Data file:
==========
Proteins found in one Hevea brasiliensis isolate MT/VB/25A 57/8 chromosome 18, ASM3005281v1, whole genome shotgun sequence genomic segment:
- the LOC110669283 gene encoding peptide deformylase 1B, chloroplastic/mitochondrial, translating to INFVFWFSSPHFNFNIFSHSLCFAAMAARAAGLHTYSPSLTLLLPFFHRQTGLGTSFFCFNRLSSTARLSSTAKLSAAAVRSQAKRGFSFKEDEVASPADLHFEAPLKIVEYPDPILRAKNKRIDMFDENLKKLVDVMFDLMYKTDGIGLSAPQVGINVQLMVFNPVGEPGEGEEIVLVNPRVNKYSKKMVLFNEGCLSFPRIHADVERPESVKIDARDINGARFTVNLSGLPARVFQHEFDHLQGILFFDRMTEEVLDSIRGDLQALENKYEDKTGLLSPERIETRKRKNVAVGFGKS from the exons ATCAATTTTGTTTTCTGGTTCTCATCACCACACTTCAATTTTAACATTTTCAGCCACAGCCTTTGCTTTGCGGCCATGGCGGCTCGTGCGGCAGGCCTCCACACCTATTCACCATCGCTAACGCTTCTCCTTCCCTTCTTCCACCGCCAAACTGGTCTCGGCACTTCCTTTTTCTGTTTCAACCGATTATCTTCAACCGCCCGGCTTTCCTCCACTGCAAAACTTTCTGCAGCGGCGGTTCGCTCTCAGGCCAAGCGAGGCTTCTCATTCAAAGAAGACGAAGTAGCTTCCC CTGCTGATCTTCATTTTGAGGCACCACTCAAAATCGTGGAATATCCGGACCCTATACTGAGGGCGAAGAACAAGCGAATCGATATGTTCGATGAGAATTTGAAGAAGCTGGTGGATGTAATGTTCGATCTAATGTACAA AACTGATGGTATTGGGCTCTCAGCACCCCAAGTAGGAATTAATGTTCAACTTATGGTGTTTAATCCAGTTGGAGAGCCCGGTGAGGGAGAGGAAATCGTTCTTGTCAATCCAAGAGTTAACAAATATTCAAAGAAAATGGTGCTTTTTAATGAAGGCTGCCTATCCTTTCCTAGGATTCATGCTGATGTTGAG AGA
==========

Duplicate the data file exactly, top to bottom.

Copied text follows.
Proteins found in one Hevea brasiliensis isolate MT/VB/25A 57/8 chromosome 18, ASM3005281v1, whole genome shotgun sequence genomic segment:
- the LOC110669283 gene encoding peptide deformylase 1B, chloroplastic/mitochondrial, translating to INFVFWFSSPHFNFNIFSHSLCFAAMAARAAGLHTYSPSLTLLLPFFHRQTGLGTSFFCFNRLSSTARLSSTAKLSAAAVRSQAKRGFSFKEDEVASPADLHFEAPLKIVEYPDPILRAKNKRIDMFDENLKKLVDVMFDLMYKTDGIGLSAPQVGINVQLMVFNPVGEPGEGEEIVLVNPRVNKYSKKMVLFNEGCLSFPRIHADVERPESVKIDARDINGARFTVNLSGLPARVFQHEFDHLQGILFFDRMTEEVLDSIRGDLQALENKYEDKTGLLSPERIETRKRKNVAVGFGKS from the exons ATCAATTTTGTTTTCTGGTTCTCATCACCACACTTCAATTTTAACATTTTCAGCCACAGCCTTTGCTTTGCGGCCATGGCGGCTCGTGCGGCAGGCCTCCACACCTATTCACCATCGCTAACGCTTCTCCTTCCCTTCTTCCACCGCCAAACTGGTCTCGGCACTTCCTTTTTCTGTTTCAACCGATTATCTTCAACCGCCCGGCTTTCCTCCACTGCAAAACTTTCTGCAGCGGCGGTTCGCTCTCAGGCCAAGCGAGGCTTCTCATTCAAAGAAGACGAAGTAGCTTCCC CTGCTGATCTTCATTTTGAGGCACCACTCAAAATCGTGGAATATCCGGACCCTATACTGAGGGCGAAGAACAAGCGAATCGATATGTTCGATGAGAATTTGAAGAAGCTGGTGGATGTAATGTTCGATCTAATGTACAA AACTGATGGTATTGGGCTCTCAGCACCCCAAGTAGGAATTAATGTTCAACTTATGGTGTTTAATCCAGTTGGAGAGCCCGGTGAGGGAGAGGAAATCGTTCTTGTCAATCCAAGAGTTAACAAATATTCAAAGAAAATGGTGCTTTTTAATGAAGGCTGCCTATCCTTTCCTAGGATTCATGCTGATGTTGAG AGA